When captains went defensive
MS Dhoni and Kumar Sangakkara have not been short on man-management skills. But when it comes to tactical decisions, both have been a touch defensive, reports Amol Karhadkar.cricket Updated: Aug 01, 2010 01:52 IST
When the sea is calm, every sailor is the captain.
But when it comes to sport, the converse of the Swedish adage does not hold. The leader of a bunch of sportsmen has to be unruffled by the pressure of opposition. At the same time, he has to not just motivate his colleagues but take tactical decisions on the field in order to extract the best out of his colleagues.
The two captains involved in the ongoing Test series between India and Sri Lanka — Mahendra Singh Dhoni and Kumar Sangakkara — have not been short on man-management skills. But when it comes to tactical decisions, both have been a touch defensive.
No doubt injuries to prime pacemen have forced India to field one of their weakest attacks in recent times in the series. And with wickets tailormade for batting, the bowlers were always going to be exposed. Even before the start of the series, the big question was whether India could pick up 20 wickets - during the series, leave alone in one match. The worst fears have come true with India’s bowlers having only 15 Lankan scalps in their kitty from two matches so far.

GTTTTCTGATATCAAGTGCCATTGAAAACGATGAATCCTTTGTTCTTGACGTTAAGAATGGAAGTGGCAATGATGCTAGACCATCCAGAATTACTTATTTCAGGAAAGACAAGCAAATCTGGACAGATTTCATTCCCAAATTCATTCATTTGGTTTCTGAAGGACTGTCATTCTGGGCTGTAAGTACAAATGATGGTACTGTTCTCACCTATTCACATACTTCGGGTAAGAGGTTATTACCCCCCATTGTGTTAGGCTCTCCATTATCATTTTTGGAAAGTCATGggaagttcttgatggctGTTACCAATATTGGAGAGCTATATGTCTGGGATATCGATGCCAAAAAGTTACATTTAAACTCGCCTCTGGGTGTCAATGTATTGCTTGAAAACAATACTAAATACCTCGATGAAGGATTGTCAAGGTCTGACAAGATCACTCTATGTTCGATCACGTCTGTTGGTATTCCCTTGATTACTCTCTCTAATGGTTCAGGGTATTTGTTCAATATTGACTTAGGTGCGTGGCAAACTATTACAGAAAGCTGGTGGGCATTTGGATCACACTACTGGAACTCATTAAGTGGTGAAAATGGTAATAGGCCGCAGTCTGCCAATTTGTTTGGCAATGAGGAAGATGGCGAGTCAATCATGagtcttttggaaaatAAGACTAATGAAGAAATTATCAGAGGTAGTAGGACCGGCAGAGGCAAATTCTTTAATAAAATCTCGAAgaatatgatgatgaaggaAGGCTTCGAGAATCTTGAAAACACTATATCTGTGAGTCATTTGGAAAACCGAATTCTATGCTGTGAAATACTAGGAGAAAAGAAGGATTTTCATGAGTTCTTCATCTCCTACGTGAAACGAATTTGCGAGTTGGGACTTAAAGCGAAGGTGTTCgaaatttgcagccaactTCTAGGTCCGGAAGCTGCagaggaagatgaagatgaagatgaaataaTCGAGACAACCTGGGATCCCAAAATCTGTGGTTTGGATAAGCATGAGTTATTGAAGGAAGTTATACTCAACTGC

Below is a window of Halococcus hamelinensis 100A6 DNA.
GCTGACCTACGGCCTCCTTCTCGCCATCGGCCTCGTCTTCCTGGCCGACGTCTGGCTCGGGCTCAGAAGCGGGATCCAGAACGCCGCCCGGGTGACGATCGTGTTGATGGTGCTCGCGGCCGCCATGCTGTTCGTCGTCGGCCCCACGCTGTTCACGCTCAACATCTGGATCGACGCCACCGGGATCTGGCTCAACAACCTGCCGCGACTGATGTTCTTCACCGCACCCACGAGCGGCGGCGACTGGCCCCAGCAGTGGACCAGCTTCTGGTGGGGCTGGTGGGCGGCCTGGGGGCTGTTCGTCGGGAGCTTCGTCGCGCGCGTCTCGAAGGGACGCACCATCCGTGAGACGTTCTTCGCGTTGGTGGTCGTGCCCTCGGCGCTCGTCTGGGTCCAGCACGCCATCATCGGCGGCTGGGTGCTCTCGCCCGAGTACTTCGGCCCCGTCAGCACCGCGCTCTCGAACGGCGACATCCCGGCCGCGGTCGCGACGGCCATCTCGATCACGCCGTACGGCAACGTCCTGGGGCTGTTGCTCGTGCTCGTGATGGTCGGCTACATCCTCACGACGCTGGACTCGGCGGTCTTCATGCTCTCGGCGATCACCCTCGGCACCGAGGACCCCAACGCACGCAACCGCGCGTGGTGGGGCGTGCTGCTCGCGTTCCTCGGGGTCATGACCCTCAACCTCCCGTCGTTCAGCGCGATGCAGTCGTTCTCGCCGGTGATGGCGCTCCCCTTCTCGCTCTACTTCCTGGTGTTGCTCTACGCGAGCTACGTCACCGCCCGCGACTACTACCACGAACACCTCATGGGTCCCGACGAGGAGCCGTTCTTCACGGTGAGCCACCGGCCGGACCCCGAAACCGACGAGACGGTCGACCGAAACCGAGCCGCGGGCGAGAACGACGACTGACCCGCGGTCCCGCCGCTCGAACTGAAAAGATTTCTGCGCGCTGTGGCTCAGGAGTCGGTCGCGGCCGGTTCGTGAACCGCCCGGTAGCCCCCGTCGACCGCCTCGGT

But more often than not, Dhoni has been over-defensive with his field placements. Once the experiment of over-aggressive field settings failed during their three-day warm-up game, the India skipper played it safe during the Test series.
Barring the last day of the drawn second Test, which concluded on Friday, the Indian bowlers were hardly given attacking fields. The “in and out” field placements were probably introduced too soon in Sri Lanka’s first innings in both Tests.
“On a wicket like this you have to be practical. I feel that if you have wicket like this it’s always better to have semi-defensive field. In conditions like this you can’t really expect them to bowl eight-ten over spells,” said Dhoni after the second Test.
Sangakkara also adopted the same approach during the second Test at the Sinhalese Sports Club. Once he had lost the services of Muttiah Muralitharan and Lasith Malinga after their magical victory in Galle, Sangakkara, just like Dhoni, preferred to wait for a batsman to commit a mistake than trying to compel him into playing a foul shot.
Sangakkara, though, hurried the declaration in the second Test. Though the declaration came on the second evening, with Sri Lanka 642 for 4, on a track as placid as the one at SSC, Sri Lanka should have posted at least 700 runs to put additional pressure on the strong Indian batting line-up.
“Maybe we should have batted for around 750 runs in the first innings,” the southpaw, who has led from front with the bat, admitted on Friday.
With Sri Lanka leading the series 1-0, Sangakkara can afford to be defensive in the last Test, which starts at the P Sara Oval on Tuesday.
But if Dhoni does not attack the batsmen, India may well have lost their second successive Test series in the neighbouring island come Saturday.